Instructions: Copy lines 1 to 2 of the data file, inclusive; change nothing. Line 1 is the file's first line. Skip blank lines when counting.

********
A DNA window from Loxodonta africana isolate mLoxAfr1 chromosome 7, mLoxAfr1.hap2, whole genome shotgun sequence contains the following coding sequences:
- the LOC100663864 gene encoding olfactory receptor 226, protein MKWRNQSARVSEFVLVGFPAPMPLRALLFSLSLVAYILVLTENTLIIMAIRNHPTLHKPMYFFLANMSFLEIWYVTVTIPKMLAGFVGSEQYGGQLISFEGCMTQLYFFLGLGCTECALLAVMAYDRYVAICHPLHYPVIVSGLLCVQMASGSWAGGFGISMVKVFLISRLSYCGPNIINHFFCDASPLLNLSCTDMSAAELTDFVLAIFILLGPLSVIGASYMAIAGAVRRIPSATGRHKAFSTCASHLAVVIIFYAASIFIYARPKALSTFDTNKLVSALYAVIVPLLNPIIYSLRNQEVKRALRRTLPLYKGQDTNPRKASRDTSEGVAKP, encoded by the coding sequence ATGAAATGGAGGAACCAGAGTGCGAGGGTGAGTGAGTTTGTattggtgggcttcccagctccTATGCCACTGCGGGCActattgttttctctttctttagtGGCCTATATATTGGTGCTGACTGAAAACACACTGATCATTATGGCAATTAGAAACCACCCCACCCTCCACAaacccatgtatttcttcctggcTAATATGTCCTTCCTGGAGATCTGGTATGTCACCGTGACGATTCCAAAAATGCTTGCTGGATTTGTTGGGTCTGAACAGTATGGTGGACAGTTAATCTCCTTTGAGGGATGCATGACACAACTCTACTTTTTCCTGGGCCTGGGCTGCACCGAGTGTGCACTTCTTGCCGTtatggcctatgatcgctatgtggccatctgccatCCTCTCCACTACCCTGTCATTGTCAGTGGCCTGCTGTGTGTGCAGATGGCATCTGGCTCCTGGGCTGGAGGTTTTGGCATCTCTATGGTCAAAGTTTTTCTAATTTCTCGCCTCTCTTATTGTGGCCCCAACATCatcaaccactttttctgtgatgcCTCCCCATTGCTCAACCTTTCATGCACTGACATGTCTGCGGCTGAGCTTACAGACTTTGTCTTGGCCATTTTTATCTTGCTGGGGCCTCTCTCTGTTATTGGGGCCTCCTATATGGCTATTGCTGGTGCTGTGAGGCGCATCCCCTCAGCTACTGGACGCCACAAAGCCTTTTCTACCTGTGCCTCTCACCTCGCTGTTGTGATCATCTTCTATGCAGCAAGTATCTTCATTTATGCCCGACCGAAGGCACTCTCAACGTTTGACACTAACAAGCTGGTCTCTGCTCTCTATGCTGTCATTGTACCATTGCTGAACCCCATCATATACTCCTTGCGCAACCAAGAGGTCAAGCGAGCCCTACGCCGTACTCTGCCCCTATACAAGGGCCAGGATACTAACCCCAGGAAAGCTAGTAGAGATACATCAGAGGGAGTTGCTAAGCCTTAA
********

A DNA window from Loxodonta africana isolate mLoxAfr1 chromosome 7, mLoxAfr1.hap2, whole genome shotgun sequence contains the following coding sequences:
- the LOC100663864 gene encoding olfactory receptor 226, protein MKWRNQSARVSEFVLVGFPAPMPLRALLFSLSLVAYILVLTENTLIIMAIRNHPTLHKPMYFFLANMSFLEIWYVTVTIPKMLAGFVGSEQYGGQLISFEGCMTQLYFFLGLGCTECALLAVMAYDRYVAICHPLHYPVIVSGLLCVQMASGSWAGGFGISMVKVFLISRLSYCGPNIINHFFCDASPLLNLSCTDMSAAELTDFVLAIFILLGPLSVIGASYMAIAGAVRRIPSATGRHKAFSTCASHLAVVIIFYAASIFIYARPKALSTFDTNKLVSALYAVIVPLLNPIIYSLRNQEVKRALRRTLPLYKGQDTNPRKASRDTSEGVAKP, encoded by the coding sequence ATGAAATGGAGGAACCAGAGTGCGAGGGTGAGTGAGTTTGTattggtgggcttcccagctccTATGCCACTGCGGGCActattgttttctctttctttagtGGCCTATATATTGGTGCTGACTGAAAACACACTGATCATTATGGCAATTAGAAACCACCCCACCCTCCACAaacccatgtatttcttcctggcTAATATGTCCTTCCTGGAGATCTGGTATGTCACCGTGACGATTCCAAAAATGCTTGCTGGATTTGTTGGGTCTGAACAGTATGGTGGACAGTTAATCTCCTTTGAGGGATGCATGACACAACTCTACTTTTTCCTGGGCCTGGGCTGCACCGAGTGTGCACTTCTTGCCGTtatggcctatgatcgctatgtggccatctgccatCCTCTCCACTACCCTGTCATTGTCAGTGGCCTGCTGTGTGTGCAGATGGCATCTGGCTCCTGGGCTGGAGGTTTTGGCATCTCTATGGTCAAAGTTTTTCTAATTTCTCGCCTCTCTTATTGTGGCCCCAACATCatcaaccactttttctgtgatgcCTCCCCATTGCTCAACCTTTCATGCACTGACATGTCTGCGGCTGAGCTTACAGACTTTGTCTTGGCCATTTTTATCTTGCTGGGGCCTCTCTCTGTTATTGGGGCCTCCTATATGGCTATTGCTGGTGCTGTGAGGCGCATCCCCTCAGCTACTGGACGCCACAAAGCCTTTTCTACCTGTGCCTCTCACCTCGCTGTTGTGATCATCTTCTATGCAGCAAGTATCTTCATTTATGCCCGACCGAAGGCACTCTCAACGTTTGACACTAACAAGCTGGTCTCTGCTCTCTATGCTGTCATTGTACCATTGCTGAACCCCATCATATACTCCTTGCGCAACCAAGAGGTCAAGCGAGCCCTACGCCGTACTCTGCCCCTATACAAGGGCCAGGATACTAACCCCAGGAAAGCTAGTAGAGATACATCAGAGGGAGTTGCTAAGCCTTAA